This week’s reviews include releases from Arkona, Downfall Of Gaia, Enslaved, Graham Bonnet Band, Old Chapel, Setentia and Sirenia. The ratings are on a 5 star scale.
Arkona – Vozrozhdenie (Napalm)
Genre: Pagan/Folk Metal
Last week I reviewed the latest album from the Polish black metal band Arkona. This week, the Russian pagan/folk band also named Arkona are releasing Vozrozhdenie. It’s a re-recording of their 2004 debut album.
Three of their current members were in the band when the album was originally recorded, including vocalist Masha “Scream” Arkhipova. While the new version has better production, the arrangements are similar and there’s not a huge difference from the original. It’s a good folk metal album, but not essential if you have the 2004 edition.
Downfall Of Gaia – Atrophy (Metal Blade)
Genre: Black Metal
The album’s opening track “Brood” is a good representation of the diversity found within. After a mellow beginning, dense black metal kicks in before easing back into a more moderate groove. Those three styles dominate the lengthy compositions, but you’ll hear other genres as well. Even in the more accessible sections, the harsh vocals create edge and tension.
Enslaved – The Sleeping Gods – Thorn (By Norse)
Genre: Progressive Black/Viking Metal
The Sleeping Gods – Thorn is a compilation of two Enslaved EPs originally released in 2011. The Sleeping Gods originally came out via Scion Audio Visual, while Thorn was a two track 7 inch vinyl release issued by Soulseller.
It’s a worthy compilation due to the original material not being as widely available as the typical Enslaved release, and of course the quality of the songs. The band’s creativity is on full display with tracks that draw influences from everything ranging from ’70s prog to ’90s Norwegian black metal. They run those influences through their own unique prism to create the Enslaved sound.
Graham Bonnet Band – The Book (Frontiers)
Genre: Hard Rock/Heavy Metal
British singer Graham Bonnet has recorded with numerous bands over the years ranging from Rainbow to the Michael Schenker Group to Alcatrazz along with releasing several solo albums. The Book is a two-disc collection and the first full-length recorded under the Graham Bonnet Band moniker.
The first disc is new material. The songs are melodic hard rock with catchy choruses and crisp production. The second disc is 16 re-recorded tracks from throughout Bonnet’s career such as Rainbow’s “Since You’ve Been Gone.” Bonnet still sounds great, his band is tight, and the collection is a great way to hear material both old and new.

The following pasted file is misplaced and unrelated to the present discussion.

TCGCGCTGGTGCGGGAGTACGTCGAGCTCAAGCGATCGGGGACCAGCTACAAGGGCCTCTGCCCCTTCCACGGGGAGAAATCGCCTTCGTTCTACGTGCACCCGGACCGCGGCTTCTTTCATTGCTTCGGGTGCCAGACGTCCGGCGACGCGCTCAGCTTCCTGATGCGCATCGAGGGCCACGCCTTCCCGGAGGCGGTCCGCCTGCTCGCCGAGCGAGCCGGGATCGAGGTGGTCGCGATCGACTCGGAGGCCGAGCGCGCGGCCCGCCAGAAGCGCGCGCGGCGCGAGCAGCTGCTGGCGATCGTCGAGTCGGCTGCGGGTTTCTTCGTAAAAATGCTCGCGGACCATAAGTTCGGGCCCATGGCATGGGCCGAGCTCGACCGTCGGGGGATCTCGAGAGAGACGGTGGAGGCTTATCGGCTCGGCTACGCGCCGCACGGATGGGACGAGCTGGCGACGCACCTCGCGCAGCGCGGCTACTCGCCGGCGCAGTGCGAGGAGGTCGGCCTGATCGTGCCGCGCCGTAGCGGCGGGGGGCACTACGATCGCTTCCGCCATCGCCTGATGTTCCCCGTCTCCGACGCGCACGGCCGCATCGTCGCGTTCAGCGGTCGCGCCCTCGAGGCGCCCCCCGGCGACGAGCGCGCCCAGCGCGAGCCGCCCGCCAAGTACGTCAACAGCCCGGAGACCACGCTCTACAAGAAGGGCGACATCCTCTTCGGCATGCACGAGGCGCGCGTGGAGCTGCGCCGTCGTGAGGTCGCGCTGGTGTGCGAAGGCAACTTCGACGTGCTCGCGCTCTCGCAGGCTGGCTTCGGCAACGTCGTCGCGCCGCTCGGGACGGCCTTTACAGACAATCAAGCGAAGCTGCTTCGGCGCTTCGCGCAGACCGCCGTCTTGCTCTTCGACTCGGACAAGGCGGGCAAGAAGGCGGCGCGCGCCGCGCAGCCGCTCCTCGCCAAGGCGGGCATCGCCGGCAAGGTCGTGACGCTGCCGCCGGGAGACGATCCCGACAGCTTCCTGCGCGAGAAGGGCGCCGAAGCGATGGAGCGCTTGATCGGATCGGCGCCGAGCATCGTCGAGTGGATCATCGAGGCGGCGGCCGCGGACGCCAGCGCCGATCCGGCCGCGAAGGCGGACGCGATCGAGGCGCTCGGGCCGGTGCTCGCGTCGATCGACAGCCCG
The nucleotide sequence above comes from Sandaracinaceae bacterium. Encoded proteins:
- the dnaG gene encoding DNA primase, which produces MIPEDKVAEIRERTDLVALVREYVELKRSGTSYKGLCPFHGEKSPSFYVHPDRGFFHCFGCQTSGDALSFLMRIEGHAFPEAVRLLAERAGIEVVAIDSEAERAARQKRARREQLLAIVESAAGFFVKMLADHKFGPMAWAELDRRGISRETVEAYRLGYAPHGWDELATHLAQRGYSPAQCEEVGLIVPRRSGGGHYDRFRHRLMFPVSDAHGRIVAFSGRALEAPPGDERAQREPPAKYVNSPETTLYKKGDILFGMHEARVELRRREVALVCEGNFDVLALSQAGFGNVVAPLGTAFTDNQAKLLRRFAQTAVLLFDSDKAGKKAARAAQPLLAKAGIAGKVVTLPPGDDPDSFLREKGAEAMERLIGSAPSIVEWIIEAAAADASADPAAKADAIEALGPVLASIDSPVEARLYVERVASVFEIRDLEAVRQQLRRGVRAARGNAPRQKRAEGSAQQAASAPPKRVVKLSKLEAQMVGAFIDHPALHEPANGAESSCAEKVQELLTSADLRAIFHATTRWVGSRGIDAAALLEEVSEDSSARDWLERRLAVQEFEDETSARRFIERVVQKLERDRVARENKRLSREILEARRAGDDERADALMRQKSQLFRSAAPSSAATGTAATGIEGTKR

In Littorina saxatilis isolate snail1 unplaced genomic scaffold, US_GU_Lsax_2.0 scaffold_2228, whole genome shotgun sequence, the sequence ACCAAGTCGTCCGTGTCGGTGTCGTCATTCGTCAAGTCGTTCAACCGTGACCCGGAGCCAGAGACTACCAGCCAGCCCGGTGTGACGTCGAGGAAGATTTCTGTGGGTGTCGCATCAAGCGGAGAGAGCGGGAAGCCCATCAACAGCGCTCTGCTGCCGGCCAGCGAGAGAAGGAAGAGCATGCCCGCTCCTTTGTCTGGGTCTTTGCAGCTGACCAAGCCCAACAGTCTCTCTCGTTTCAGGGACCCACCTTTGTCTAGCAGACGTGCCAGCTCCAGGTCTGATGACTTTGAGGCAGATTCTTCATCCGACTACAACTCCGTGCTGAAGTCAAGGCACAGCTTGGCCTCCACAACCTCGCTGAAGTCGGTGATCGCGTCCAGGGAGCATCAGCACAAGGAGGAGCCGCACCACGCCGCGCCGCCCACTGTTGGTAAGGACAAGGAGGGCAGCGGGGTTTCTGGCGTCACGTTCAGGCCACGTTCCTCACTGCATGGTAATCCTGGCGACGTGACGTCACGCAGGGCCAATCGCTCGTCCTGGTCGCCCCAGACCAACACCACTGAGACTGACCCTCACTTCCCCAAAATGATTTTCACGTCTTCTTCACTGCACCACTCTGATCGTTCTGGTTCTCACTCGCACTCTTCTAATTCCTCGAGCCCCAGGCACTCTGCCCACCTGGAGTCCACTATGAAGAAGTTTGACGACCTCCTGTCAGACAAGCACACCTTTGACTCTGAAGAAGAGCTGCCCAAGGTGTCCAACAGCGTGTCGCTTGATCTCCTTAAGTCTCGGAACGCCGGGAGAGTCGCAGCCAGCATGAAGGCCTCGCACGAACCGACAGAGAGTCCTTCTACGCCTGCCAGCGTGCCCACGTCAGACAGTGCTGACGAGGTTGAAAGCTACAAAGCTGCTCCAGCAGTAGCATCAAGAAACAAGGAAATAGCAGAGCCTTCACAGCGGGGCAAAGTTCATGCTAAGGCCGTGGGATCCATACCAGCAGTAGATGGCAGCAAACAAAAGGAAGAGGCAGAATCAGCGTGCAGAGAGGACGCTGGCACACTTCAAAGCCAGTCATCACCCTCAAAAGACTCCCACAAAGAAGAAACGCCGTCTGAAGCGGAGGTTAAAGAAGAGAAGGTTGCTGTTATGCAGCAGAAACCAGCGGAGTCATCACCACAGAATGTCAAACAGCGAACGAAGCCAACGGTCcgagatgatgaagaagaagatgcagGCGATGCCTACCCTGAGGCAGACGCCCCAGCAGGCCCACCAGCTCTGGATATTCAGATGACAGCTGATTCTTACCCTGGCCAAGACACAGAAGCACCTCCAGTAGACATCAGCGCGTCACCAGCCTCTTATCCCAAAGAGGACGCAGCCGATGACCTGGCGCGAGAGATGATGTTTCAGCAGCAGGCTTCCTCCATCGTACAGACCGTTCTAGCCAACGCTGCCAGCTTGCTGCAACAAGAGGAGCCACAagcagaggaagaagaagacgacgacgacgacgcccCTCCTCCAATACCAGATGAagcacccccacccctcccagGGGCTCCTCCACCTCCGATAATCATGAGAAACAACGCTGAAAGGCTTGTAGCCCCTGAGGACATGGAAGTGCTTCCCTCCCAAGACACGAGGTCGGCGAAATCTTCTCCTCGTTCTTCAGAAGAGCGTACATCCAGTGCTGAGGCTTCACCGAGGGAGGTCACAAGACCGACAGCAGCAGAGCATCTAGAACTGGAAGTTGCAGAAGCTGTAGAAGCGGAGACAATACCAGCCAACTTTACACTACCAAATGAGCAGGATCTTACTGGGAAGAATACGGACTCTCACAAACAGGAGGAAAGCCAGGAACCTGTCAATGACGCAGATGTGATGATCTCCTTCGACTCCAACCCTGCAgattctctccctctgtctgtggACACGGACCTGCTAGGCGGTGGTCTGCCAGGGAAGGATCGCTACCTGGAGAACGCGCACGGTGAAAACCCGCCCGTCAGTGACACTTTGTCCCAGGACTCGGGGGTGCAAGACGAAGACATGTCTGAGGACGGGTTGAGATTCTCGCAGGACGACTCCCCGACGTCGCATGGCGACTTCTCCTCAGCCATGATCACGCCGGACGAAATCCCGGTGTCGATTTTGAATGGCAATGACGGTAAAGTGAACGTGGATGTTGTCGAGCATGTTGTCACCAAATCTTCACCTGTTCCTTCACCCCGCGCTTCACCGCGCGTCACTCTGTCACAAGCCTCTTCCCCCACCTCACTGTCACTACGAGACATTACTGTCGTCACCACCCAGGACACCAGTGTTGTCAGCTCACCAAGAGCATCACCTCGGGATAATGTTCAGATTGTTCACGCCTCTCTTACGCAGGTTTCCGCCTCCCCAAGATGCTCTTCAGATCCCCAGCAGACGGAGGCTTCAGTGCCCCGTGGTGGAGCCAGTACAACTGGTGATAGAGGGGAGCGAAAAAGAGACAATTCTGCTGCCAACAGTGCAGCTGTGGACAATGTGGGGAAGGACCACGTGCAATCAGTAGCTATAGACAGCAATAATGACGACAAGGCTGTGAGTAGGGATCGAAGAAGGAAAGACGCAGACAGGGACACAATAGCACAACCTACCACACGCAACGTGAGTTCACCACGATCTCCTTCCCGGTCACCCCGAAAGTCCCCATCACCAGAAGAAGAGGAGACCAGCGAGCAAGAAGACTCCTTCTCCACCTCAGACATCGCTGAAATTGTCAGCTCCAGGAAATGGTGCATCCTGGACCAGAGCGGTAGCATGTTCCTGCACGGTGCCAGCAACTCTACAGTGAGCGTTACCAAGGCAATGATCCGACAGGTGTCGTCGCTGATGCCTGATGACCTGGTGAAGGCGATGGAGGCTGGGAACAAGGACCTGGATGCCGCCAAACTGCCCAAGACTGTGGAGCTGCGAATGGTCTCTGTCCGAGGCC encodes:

Old Chapel – Visions From Beyond (Chaos)
Genre: Death/Doom Metal
Many songs shift tempo and style from galloping death metal to slow, crushing doom. There are several excellent guitar solos on the album as well. Tracks like the compact “The Burning” keeps the speed going throughout, while “Towards The End” is deliberate from start to finish. The songs that mix it up are more compelling.
Setentia – Darkness Transcend (Blood)
Genre: Death Metal
The New Zealand band Setentia have been around for several years, but Darkness Transcend is their debut album. It was certainly worth the wait.
Their triple guitar attack is put to good use on the album, with innovative, progressive sections in addition to crushing blackened death metal. Extremity and brutality abound, but it’s tempered and contrasted by introspective and somber parts. Controlled chaos, precise technicality and creativity are all on display. Top-notch songwriting and first-class musicianship make this an impressive debut album.
Sirenia – Dim Days Of Dolor (Napalm)
Genre: Symphonic/Gothic Metal
In their 15 years of existence, Sirenia have had a few different frontwomen. After being a choir singer on previous albums for the past decade, Emmanuelle Zoldan takes over lead vocal duties on Dim Days Of Dolor.
Band founder Martin Veland writes the music, does the harsh vocals and plays several different instruments, giving the band continuity and consistency over their career. Zoldan has a versatile voice, able to sing with quiet emotion or belt out an operatic soprano. The songs are laden with atmosphere and depth, but also have plenty of hooks and memorable moments. The band doesn’t lose a step, delivering another dramatic and engaging album of gothic/symphonic metal.